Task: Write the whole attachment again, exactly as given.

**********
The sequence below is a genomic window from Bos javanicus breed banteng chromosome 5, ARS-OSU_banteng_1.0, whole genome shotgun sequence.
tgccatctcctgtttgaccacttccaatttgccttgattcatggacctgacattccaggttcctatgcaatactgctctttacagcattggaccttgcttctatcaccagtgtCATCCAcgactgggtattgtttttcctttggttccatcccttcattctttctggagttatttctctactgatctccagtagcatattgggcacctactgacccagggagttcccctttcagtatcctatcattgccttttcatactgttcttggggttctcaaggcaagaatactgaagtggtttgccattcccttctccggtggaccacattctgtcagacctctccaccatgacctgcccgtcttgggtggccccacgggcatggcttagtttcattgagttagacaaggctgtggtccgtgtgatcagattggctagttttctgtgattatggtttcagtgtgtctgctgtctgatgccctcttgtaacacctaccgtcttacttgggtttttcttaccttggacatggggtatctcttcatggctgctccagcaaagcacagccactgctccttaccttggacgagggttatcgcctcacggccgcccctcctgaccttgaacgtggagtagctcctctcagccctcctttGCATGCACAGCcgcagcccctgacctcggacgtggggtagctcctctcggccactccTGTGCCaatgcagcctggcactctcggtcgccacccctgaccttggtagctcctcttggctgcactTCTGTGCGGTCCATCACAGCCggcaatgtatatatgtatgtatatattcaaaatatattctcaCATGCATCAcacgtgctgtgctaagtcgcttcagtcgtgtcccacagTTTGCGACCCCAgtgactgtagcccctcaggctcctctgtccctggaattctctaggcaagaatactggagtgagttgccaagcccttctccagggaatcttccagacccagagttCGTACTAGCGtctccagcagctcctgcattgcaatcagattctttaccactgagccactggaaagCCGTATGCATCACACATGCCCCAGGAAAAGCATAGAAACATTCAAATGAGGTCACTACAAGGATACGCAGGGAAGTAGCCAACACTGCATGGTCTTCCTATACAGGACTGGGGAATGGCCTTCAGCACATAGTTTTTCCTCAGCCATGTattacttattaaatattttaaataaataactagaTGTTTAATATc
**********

The sequence below is a genomic window from Bos javanicus breed banteng chromosome 5, ARS-OSU_banteng_1.0, whole genome shotgun sequence.
tgccatctcctgtttgaccacttccaatttgccttgattcatggacctgacattccaggttcctatgcaatactgctctttacagcattggaccttgcttctatcaccagtgtCATCCAcgactgggtattgtttttcctttggttccatcccttcattctttctggagttatttctctactgatctccagtagcatattgggcacctactgacccagggagttcccctttcagtatcctatcattgccttttcatactgttcttggggttctcaaggcaagaatactgaagtggtttgccattcccttctccggtggaccacattctgtcagacctctccaccatgacctgcccgtcttgggtggccccacgggcatggcttagtttcattgagttagacaaggctgtggtccgtgtgatcagattggctagttttctgtgattatggtttcagtgtgtctgctgtctgatgccctcttgtaacacctaccgtcttacttgggtttttcttaccttggacatggggtatctcttcatggctgctccagcaaagcacagccactgctccttaccttggacgagggttatcgcctcacggccgcccctcctgaccttgaacgtggagtagctcctctcagccctcctttGCATGCACAGCcgcagcccctgacctcggacgtggggtagctcctctcggccactccTGTGCCaatgcagcctggcactctcggtcgccacccctgaccttggtagctcctcttggctgcactTCTGTGCGGTCCATCACAGCCggcaatgtatatatgtatgtatatattcaaaatatattctcaCATGCATCAcacgtgctgtgctaagtcgcttcagtcgtgtcccacagTTTGCGACCCCAgtgactgtagcccctcaggctcctctgtccctggaattctctaggcaagaatactggagtgagttgccaagcccttctccagggaatcttccagacccagagttCGTACTAGCGtctccagcagctcctgcattgcaatcagattctttaccactgagccactggaaagCCGTATGCATCACACATGCCCCAGGAAAAGCATAGAAACATTCAAATGAGGTCACTACAAGGATACGCAGGGAAGTAGCCAACACTGCATGGTCTTCCTATACAGGACTGGGGAATGGCCTTCAGCACATAGTTTTTCCTCAGCCATGTattacttattaaatattttaaataaataactagaTGTTTAATATc